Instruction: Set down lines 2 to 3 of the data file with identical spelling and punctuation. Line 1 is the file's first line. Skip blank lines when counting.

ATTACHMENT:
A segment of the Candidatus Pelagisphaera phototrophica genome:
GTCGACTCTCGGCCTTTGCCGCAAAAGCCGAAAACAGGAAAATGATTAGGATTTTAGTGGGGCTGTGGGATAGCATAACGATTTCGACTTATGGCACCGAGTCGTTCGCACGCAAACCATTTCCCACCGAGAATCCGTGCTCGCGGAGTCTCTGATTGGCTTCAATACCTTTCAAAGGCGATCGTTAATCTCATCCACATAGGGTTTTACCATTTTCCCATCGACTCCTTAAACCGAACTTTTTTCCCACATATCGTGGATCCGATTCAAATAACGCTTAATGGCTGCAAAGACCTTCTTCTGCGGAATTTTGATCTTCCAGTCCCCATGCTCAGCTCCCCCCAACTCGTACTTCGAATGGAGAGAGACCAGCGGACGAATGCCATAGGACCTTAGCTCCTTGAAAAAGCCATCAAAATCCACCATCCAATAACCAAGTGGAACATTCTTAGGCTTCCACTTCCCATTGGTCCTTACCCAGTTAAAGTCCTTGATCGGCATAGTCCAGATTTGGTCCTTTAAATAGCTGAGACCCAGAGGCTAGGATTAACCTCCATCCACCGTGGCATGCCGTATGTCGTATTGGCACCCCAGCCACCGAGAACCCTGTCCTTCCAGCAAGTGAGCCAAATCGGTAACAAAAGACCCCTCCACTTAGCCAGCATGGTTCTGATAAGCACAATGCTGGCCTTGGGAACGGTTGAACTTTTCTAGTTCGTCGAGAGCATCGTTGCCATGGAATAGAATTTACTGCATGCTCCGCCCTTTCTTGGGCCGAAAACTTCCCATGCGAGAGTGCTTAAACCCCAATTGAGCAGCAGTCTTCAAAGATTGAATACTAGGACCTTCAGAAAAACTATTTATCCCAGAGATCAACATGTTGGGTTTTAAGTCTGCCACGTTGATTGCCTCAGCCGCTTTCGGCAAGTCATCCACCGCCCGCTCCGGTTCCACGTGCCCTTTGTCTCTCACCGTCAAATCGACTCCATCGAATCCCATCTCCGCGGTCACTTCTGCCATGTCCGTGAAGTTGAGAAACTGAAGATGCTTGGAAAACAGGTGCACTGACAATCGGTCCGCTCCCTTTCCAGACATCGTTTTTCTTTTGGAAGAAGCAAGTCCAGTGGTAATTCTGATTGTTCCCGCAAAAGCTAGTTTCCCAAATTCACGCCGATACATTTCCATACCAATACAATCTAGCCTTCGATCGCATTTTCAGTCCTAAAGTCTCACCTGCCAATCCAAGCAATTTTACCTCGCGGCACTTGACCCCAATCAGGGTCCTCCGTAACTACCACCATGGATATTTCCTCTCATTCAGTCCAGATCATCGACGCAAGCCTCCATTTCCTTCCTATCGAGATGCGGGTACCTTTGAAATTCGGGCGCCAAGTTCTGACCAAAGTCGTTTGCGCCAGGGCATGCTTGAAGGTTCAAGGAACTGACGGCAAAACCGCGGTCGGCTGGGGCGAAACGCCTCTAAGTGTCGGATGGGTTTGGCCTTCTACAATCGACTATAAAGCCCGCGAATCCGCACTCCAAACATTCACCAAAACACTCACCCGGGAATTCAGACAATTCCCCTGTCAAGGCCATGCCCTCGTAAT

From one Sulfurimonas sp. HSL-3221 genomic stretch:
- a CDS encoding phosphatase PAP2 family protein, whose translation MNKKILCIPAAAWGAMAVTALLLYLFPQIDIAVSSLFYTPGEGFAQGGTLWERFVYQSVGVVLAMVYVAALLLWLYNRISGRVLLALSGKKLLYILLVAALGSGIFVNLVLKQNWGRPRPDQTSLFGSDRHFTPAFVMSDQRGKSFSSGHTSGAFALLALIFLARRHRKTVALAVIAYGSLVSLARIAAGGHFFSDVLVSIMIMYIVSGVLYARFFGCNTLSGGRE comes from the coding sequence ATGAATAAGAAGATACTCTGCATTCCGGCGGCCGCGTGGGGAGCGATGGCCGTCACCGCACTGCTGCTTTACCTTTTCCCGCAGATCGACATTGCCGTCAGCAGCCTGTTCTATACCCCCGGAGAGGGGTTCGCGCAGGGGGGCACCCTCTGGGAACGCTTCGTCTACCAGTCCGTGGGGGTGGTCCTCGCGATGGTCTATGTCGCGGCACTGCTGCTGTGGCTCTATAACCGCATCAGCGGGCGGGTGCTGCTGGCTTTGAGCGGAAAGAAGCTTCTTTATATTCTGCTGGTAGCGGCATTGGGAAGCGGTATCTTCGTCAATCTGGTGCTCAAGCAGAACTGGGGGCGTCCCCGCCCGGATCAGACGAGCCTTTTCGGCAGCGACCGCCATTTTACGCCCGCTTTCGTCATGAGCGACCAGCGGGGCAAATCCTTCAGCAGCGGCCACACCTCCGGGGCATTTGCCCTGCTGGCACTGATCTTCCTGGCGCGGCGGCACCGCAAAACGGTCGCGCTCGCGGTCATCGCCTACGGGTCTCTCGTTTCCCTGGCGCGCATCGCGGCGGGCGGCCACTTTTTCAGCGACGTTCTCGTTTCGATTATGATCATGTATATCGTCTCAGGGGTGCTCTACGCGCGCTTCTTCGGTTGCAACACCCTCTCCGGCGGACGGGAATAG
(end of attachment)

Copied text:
GTCGACTCTCGGCCTTTGCCGCAAAAGCCGAAAACAGGAAAATGATTAGGATTTTAGTGGGGCTGTGGGATAGCATAACGATTTCGACTTATGGCACCGAGTCGTTCGCACGCAAACCATTTCCCACCGAGAATCCGTGCTCGCGGAGTCTCTGATTGGCTTCAATACCTTTCAAAGGCGATCGTTAATCTCATCCACATAGGGTTTTACCATTTTCCCATCGACTCCTTAAACCGAACTTTTTTCCCACATATCGTGGATCCGATTCAAATAACGCTTAATGGCTGCAAAGACCTTCTTCTGCGGAATTTTGATCTTCCAGTCCCCATGCTCAGCTCCCCCCAACTCGTACTTCGAATGGAGAGAGACCAGCGGACGAATGCCATAGGACCTTAGCTCCTTGAAAAAGCCATCAAAATCCACCATCCAATAACCAAGTGGAACATTCTTAGGCTTCCACTTCCCATTGGTCCTTACCCAGTTAAAGTCCTTGATCGGCATAGTCCAGATTTGGTCCTTTAAATAGCTGAGACCCAGAGGCTAGGATTAACCTCCATCCACCGTGGCATGCCGTATGTCGTATTGGCACCCCAGCCACCGAGAACCCTGTCCTTCCAGCAAGTGAGCCAAATCGGTAACAAAAGACCCCTCCACTTAGCCAGCATGGTTCTGATAAGCACAATGCTGGCCTTGGGAACGGTTGAACTTTTCTAGTTCGTCGAGAGCATCGTTGCCATGGAATAGAATTTACTGCATGCTCCGCCCTTTCTTGGGCCGAAAACTTCCCATGCGAGAGTGCTTAAACCCCAATTGAGCAGCAGTCTTCAAAGATTGAATACTAGGACCTTCAGAAAAACTATTTATCCCAGAGATCAACATGTTGGGTTTTAAGTCTGCCACGTTGATTGCCTCAGCCGCTTTCGGCAAGTCATCCACCGCCCGCTCCGGTTCCACGTGCCCTTTGTCTCTCACCGTCAAATCGACTCCATCGAATCCCATCTCCGCGGTCACTTCTGCCATGTCCGTGAAGTTGAGAAACTGAAGATGCTTGGAAAACAGGTGCACTGACAATCGGTCCGCTCCCTTTCCAGACATCGTTTTTCTTTTGGAAGAAGCAAGTCCAGTGGTAATTCTGATTGTTCCCGCAAAAGCTAGTTTCCCAAATTCACGCCGATACATTTCCATACCAATACAATCTAGCCTTCGATCGCATTTTCAGTCCTAAAGTCTCACCTGCCAATCCAAGCAATTTTACCTCGCGGCACTTGACCCCAATCAGGGTCCTCCGTAACTACCACCATGGATATTTCCTCTCATTCAGTCCAGATCATCGACGCAAGCCTCCATTTCCTTCCTATCGAGATGCGGGTACCTTTGAAATTCGGGCGCCAAGTTCTGACCAAAGTCGTTTGCGCCAGGGCATGCTTGAAGGTTCAAGGAACTGACGGCAAAACCGCGGTCGGCTGGGGCGAAACGCCTCTAAGTGTCGGATGGGTTTGGCCTTCTACAATCGACTATAAAGCCCGCGAATCCGCACTCCAAACATTCACCAAAACACTCACCCGGGAATTCAGACAATTCCCCTGTCAAGGCCATGCCCTCGTAAT

From one Sulfurimonas sp. HSL-3221 genomic stretch: